KABUL (Reuters) - Afghanistan’s new President Ashraf Ghani vowed to shake up security in the capital Kabul in an angry speech on Sunday and denounced a recent surge in Taliban attacks on civilian and military targets as “un-Islamic”. In recent weeks, Afghanistan has seen waves of suicide bombings and commando-style assaults by the Islamist insurgents, who are seeking to make territorial gains and to spread uncertainty as most foreign troops withdraw this month.
“It is enough and it’s no longer acceptable,” Ghani yelled while on a visit to a school. He called on religious leaders to speak out against the Taliban.
“These acts are not Islamic and are inhuman,” he said.
The Taliban’s increasingly bold attacks in Kabul have led to the government being criticized for serious security failures.
Ghani said he was seeking to revive a security body last seen during a Soviet-backed government in the 1980s. He did not give more details, but his spokesman said the new body would coordinate between police, military and intelligence agencies.
“The number of forces we have in Kabul is sufficient, but the way they are being used is a problem, we have to change that,” spokesman Nazifullah Salarzai said after the event.
Kabul houses thousands of soldiers and police armed with light and heavy weapons. It is fortified with razor wire-topped concrete blast walls and dotted with checkpoints. But this does not seem to have curbed the Taliban’s confidence.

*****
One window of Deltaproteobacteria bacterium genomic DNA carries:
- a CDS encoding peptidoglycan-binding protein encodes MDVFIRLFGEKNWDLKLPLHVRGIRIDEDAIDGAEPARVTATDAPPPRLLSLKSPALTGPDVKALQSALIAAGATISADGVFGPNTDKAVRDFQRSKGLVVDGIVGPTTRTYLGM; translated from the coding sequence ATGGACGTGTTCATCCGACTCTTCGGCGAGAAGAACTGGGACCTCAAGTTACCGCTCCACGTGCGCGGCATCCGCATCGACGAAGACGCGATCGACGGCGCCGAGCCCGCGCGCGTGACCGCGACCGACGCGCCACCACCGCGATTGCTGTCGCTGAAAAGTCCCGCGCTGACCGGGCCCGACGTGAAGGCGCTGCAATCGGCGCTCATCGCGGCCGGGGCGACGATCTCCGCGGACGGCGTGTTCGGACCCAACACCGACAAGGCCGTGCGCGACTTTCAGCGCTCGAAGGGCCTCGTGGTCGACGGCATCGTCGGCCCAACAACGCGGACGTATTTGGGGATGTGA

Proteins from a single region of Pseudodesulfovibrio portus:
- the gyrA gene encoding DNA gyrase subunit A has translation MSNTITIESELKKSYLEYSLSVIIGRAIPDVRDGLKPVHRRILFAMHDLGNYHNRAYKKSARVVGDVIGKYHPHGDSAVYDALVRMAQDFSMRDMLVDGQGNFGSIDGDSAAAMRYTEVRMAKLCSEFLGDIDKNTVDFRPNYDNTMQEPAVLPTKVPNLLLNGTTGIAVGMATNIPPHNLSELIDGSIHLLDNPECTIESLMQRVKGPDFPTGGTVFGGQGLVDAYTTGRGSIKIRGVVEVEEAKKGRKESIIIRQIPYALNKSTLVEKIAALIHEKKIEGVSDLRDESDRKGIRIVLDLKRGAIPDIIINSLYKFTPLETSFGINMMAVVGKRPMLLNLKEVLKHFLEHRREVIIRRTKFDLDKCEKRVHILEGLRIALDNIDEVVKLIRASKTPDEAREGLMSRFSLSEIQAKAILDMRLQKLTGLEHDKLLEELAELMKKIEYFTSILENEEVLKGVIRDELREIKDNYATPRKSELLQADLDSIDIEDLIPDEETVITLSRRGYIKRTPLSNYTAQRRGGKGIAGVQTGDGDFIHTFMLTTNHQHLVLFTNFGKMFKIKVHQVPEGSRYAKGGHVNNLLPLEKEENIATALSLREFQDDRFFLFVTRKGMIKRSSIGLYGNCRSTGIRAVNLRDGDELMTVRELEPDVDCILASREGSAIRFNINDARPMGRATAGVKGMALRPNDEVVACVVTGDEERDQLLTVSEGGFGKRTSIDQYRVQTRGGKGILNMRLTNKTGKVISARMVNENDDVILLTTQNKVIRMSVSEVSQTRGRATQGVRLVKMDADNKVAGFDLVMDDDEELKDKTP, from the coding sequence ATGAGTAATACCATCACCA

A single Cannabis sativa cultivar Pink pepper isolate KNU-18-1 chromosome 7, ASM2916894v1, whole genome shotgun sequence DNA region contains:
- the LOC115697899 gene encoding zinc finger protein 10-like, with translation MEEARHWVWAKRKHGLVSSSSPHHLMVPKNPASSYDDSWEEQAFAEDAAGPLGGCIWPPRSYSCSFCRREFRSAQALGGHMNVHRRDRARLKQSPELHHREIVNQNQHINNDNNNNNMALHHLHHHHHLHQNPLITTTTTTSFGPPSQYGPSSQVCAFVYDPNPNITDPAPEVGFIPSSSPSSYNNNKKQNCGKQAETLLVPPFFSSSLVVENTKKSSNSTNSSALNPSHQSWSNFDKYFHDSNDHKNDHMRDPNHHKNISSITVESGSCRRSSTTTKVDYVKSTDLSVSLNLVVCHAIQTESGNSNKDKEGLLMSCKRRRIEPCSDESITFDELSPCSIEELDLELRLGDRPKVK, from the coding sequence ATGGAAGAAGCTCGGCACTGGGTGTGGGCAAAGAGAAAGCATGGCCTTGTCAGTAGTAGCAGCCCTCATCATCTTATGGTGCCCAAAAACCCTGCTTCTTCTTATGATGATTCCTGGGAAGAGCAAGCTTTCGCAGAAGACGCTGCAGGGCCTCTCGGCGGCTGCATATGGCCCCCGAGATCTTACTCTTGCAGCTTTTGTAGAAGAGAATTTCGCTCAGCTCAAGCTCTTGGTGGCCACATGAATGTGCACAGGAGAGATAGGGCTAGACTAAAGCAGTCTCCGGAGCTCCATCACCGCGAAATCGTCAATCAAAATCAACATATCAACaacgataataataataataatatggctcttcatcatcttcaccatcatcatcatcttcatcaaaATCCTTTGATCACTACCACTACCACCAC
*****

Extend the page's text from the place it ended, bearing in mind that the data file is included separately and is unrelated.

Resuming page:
On Thursday, a suicide bombing at a French cultural center guarded by the army in central Kabul killed a German man, who was attending a performance of a play denouncing suicide bombs.
When two Kabul guest houses used by foreigners were targeted within days of each other last month, the Kabul police chief lost his position, although the official reason for his dismissal remains unclear.
In the past two days, Taliban fighters shot dead a dozen workers removing landmines in the south of the country, killed seven soldiers and blew up a military convoy, killing two U.S. soldiers near Bagram Airfield, north of the capital.
On a trip to northern Afghanistan on Saturday, German defense minister Ursula von der Leyen described the security situation as “fragile.”
Ghani has yet to announce a cabinet two months after he took office in a power-sharing agreement with his main rival, Abdullah Abdullah, a situation critics say has left the country adrift while the Taliban are cranking up violence.
Salarzai said the president devoted a third of his time to security and that, in the long run, the slow selection of officials would assure good governance in a country plagued by political corruption.
He added that the government was committed to naming the cabinet within the next two weeks.
Officials say the delay in selecting ministers is the result of Ghani’s power tussle with Abdullah, who joined the government after a disputed election.
Additional reporting by Mirwais Harooni; Editing by Raissa Kasolowsky